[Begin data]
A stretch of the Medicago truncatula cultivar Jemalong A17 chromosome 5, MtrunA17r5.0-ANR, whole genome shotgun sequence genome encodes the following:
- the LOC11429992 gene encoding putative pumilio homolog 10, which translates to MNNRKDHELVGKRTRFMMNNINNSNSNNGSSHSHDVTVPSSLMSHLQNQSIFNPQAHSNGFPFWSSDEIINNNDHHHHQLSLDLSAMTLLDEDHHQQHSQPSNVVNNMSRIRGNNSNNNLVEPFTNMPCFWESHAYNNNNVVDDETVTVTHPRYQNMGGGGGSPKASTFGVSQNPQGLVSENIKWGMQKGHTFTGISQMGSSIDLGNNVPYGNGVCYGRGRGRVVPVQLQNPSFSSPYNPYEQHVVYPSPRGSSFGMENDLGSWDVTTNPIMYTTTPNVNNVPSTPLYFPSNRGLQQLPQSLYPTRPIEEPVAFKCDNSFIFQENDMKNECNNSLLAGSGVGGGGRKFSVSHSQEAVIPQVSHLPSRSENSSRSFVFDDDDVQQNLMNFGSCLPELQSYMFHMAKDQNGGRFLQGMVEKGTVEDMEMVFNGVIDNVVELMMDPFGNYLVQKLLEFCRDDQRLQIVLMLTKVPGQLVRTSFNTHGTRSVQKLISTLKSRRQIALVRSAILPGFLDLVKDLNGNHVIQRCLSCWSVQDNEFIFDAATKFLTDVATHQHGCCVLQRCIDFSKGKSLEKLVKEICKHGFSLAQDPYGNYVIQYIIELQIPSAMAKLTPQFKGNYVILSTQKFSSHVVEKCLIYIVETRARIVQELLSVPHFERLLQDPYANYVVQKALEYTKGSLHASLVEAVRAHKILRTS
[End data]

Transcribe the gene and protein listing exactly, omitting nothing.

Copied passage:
A stretch of the Medicago truncatula cultivar Jemalong A17 chromosome 5, MtrunA17r5.0-ANR, whole genome shotgun sequence genome encodes the following:
- the LOC11429992 gene encoding putative pumilio homolog 10, which translates to MNNRKDHELVGKRTRFMMNNINNSNSNNGSSHSHDVTVPSSLMSHLQNQSIFNPQAHSNGFPFWSSDEIINNNDHHHHQLSLDLSAMTLLDEDHHQQHSQPSNVVNNMSRIRGNNSNNNLVEPFTNMPCFWESHAYNNNNVVDDETVTVTHPRYQNMGGGGGSPKASTFGVSQNPQGLVSENIKWGMQKGHTFTGISQMGSSIDLGNNVPYGNGVCYGRGRGRVVPVQLQNPSFSSPYNPYEQHVVYPSPRGSSFGMENDLGSWDVTTNPIMYTTTPNVNNVPSTPLYFPSNRGLQQLPQSLYPTRPIEEPVAFKCDNSFIFQENDMKNECNNSLLAGSGVGGGGRKFSVSHSQEAVIPQVSHLPSRSENSSRSFVFDDDDVQQNLMNFGSCLPELQSYMFHMAKDQNGGRFLQGMVEKGTVEDMEMVFNGVIDNVVELMMDPFGNYLVQKLLEFCRDDQRLQIVLMLTKVPGQLVRTSFNTHGTRSVQKLISTLKSRRQIALVRSAILPGFLDLVKDLNGNHVIQRCLSCWSVQDNEFIFDAATKFLTDVATHQHGCCVLQRCIDFSKGKSLEKLVKEICKHGFSLAQDPYGNYVIQYIIELQIPSAMAKLTPQFKGNYVILSTQKFSSHVVEKCLIYIVETRARIVQELLSVPHFERLLQDPYANYVVQKALEYTKGSLHASLVEAVRAHKILRTS